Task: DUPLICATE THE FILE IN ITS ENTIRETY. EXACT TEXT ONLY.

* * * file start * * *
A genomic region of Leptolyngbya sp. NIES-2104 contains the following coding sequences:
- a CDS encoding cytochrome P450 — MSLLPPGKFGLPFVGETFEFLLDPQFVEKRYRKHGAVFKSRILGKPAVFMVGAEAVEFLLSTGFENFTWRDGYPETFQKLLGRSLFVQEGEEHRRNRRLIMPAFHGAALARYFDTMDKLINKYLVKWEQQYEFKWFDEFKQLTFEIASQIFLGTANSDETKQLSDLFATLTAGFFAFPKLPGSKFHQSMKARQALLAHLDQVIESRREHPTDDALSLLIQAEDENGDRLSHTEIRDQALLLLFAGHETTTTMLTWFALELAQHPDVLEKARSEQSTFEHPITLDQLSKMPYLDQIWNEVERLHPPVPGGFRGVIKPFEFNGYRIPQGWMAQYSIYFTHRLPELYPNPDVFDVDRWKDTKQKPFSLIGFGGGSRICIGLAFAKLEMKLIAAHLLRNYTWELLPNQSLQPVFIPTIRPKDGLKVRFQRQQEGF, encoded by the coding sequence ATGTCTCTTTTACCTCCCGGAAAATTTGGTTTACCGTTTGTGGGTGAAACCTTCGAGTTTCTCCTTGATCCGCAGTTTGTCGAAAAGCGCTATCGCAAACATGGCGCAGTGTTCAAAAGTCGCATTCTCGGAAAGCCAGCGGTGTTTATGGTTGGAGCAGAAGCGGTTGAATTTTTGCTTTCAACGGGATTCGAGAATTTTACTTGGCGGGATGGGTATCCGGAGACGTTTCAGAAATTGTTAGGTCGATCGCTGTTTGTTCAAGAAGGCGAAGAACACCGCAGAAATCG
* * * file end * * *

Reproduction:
A genomic region of Leptolyngbya sp. NIES-2104 contains the following coding sequences:
- a CDS encoding cytochrome P450 — MSLLPPGKFGLPFVGETFEFLLDPQFVEKRYRKHGAVFKSRILGKPAVFMVGAEAVEFLLSTGFENFTWRDGYPETFQKLLGRSLFVQEGEEHRRNRRLIMPAFHGAALARYFDTMDKLINKYLVKWEQQYEFKWFDEFKQLTFEIASQIFLGTANSDETKQLSDLFATLTAGFFAFPKLPGSKFHQSMKARQALLAHLDQVIESRREHPTDDALSLLIQAEDENGDRLSHTEIRDQALLLLFAGHETTTTMLTWFALELAQHPDVLEKARSEQSTFEHPITLDQLSKMPYLDQIWNEVERLHPPVPGGFRGVIKPFEFNGYRIPQGWMAQYSIYFTHRLPELYPNPDVFDVDRWKDTKQKPFSLIGFGGGSRICIGLAFAKLEMKLIAAHLLRNYTWELLPNQSLQPVFIPTIRPKDGLKVRFQRQQEGF, encoded by the coding sequence ATGTCTCTTTTACCTCCCGGAAAATTTGGTTTACCGTTTGTGGGTGAAACCTTCGAGTTTCTCCTTGATCCGCAGTTTGTCGAAAAGCGCTATCGCAAACATGGCGCAGTGTTCAAAAGTCGCATTCTCGGAAAGCCAGCGGTGTTTATGGTTGGAGCAGAAGCGGTTGAATTTTTGCTTTCAACGGGATTCGAGAATTTTACTTGGCGGGATGGGTATCCGGAGACGTTTCAGAAATTGTTAGGTCGATCGCTGTTTGTTCAAGAAGGCGAAGAACACCGCAGAAATCG